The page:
Sunday, May 14, 2017

'Til Death (1959)

This lighthearted caper story comes out of one of the busiest years for the 87th Precinct series of police procedurals by Ed McBain. 'Til Death was the second of three novels in the series he published that year. I say it's lighthearted but actually the violence tends toward the brutal and over-the-top. It's the day of Steve Carella's sister's wedding. She is marrying Tommy Giordano, a neighborhood kid. He served with someone in the Korean War who now happens to be conducting an irrational vendetta against him. That's one thing going on. A jilted lover of Angela Carella has also got his mind on vengeance, and vengeance on his mind. And there are still more bad characters hanging around too. The wedding is ridiculously lavish, with giant ice sculptures, dozens of bottles of champagne, and a fireworks shoot to cap it off. Yeah, right. In a pig's eye. I doubt it! Also Steve Carella's wife Teddy is very pregnant and gives birth at the end of the novel. Busy, busy. You get the sense, as always, that McBain has a little fallen in love with the Carella family. He likes these people and wants to hang around with them, especially at such important times in their lives. But business is business, and action scenes are what move these units, and so we have pistol-whippers, sharpshooters, poisoners, and even someone sabotaging a car. And this is one of the short novels in the series. Carella enlists his detective buddies Cotton Hawes and Bert Kling so there are plenty of cops on hand for security. Meyer Meyer and Bob O'Brien are also there—we get more of a look at O'Brien than we usually do. Even Hal Willis gets a scene, back at the station house. At the wedding it's mostly mayhem and murder, with the cops unobtrusively conducting investigations, taking knocks to the head, getting hog-tied even, yet generally maintaining order until the wedding comes to a successful conclusion, and even a little beyond. This one has interest for the Carellas (and/or McBain's love affair with them). Much later in the series, in the '90s, the murder of Steve's father, who is featured here, becomes a significant continuing storyline. Part of it includes the divorce of Angela and Tommy. I suspect, if I knew the sales figures better, these would be bull years for the franchise and McBain had general license to do as he pleased to get three out a year. 'Til Death probably has very little interest as a stand-alone. It presumes all kinds of knowledge about backstory. At the same time, as these things go, this is the kind of story that makes the whole series more immersive. Proceed accordingly.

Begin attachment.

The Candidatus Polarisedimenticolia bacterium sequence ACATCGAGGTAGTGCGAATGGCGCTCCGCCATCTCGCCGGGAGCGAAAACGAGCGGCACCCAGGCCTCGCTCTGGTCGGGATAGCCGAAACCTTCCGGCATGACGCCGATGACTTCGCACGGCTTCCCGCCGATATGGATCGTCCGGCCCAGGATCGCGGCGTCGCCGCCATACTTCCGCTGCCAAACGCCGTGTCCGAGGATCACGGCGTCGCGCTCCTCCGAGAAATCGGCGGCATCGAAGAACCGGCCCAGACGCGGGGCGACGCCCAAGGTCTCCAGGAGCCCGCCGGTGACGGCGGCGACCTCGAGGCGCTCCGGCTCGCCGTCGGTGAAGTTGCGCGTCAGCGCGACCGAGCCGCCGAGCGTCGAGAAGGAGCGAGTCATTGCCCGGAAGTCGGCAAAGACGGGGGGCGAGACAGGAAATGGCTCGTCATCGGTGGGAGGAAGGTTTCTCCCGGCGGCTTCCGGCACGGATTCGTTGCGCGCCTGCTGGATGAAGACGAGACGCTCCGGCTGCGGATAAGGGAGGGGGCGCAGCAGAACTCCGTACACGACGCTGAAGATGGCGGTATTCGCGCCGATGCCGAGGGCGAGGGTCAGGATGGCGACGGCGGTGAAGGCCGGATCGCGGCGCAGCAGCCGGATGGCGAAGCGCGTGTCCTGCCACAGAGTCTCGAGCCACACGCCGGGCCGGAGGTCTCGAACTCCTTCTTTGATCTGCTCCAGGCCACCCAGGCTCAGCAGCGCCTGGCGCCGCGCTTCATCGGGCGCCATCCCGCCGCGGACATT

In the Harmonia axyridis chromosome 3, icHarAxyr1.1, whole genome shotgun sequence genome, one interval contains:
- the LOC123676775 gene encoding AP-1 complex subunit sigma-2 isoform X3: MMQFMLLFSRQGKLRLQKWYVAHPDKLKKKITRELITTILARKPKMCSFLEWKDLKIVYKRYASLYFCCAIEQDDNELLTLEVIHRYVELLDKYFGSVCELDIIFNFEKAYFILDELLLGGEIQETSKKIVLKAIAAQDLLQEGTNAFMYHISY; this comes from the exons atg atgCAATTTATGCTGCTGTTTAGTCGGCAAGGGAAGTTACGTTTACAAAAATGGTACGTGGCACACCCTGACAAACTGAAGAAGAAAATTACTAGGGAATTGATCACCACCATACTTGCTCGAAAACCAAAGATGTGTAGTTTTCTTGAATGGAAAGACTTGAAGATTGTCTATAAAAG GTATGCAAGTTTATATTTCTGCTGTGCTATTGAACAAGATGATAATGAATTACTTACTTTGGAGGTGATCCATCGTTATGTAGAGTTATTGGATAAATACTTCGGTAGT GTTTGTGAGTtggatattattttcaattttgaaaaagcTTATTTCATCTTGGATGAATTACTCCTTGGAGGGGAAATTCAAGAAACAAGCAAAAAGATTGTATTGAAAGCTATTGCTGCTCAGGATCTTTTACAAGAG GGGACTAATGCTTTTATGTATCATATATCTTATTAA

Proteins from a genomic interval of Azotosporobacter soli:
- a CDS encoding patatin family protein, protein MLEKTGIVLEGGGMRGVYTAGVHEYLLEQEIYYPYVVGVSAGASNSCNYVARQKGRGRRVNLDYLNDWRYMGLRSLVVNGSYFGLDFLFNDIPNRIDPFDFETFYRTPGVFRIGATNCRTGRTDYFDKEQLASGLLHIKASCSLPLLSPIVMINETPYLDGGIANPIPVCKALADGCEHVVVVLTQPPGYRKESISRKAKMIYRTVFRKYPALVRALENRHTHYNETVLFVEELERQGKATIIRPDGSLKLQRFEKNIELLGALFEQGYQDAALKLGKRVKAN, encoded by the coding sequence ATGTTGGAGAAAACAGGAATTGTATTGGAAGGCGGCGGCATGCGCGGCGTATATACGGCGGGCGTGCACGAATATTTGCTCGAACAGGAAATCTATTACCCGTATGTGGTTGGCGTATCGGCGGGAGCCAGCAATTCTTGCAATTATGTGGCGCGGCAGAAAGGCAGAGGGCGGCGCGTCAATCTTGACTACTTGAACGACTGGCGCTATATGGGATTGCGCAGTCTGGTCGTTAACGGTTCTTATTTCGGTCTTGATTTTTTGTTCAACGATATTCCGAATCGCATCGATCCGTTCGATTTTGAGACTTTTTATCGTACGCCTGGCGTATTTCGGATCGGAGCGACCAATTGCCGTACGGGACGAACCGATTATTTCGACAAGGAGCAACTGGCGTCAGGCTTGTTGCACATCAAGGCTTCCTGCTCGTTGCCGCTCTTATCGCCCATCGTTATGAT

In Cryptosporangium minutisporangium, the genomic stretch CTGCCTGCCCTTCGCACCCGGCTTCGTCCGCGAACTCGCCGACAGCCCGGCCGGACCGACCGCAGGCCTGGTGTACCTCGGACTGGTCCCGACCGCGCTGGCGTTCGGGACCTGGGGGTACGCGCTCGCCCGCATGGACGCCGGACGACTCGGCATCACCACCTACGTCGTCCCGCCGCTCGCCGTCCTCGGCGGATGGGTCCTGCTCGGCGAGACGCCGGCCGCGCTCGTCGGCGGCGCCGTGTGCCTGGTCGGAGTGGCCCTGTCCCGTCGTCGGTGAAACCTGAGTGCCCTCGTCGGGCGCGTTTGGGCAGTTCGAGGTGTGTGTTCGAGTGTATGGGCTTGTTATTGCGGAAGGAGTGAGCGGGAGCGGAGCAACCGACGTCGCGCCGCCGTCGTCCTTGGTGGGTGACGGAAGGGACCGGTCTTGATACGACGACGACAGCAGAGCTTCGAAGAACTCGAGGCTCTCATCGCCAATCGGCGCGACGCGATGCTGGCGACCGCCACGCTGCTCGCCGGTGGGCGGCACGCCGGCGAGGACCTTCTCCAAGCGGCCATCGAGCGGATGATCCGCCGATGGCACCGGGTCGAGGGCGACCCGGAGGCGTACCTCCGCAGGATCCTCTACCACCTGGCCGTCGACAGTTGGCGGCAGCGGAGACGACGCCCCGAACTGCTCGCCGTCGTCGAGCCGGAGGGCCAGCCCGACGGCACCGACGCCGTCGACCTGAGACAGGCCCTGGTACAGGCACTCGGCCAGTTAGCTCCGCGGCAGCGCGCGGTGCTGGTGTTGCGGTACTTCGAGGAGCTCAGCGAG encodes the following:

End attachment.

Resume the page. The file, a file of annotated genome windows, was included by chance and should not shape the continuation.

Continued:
In case it's not at the library.

1 comment:

  1. Nice series of reviews of another group of McBain novels last week. I don't usually do detective novels, that's been Teresa's department thus far, but I enjoy reading your thoughts on McBain, especially this familiar trigger warning -- "Ed McBain (Evan Hunter, which wasn't his real name either)" -- which you employed just once in this series, but which was already stuck in my mind as a talisman, much like your "interlocutor" counts for Henry James's writings. The layers of illusion surrounding Mr. McBain's byline are somehow comforting in these strange times. Not an illusion: I'm still Richard Riegel.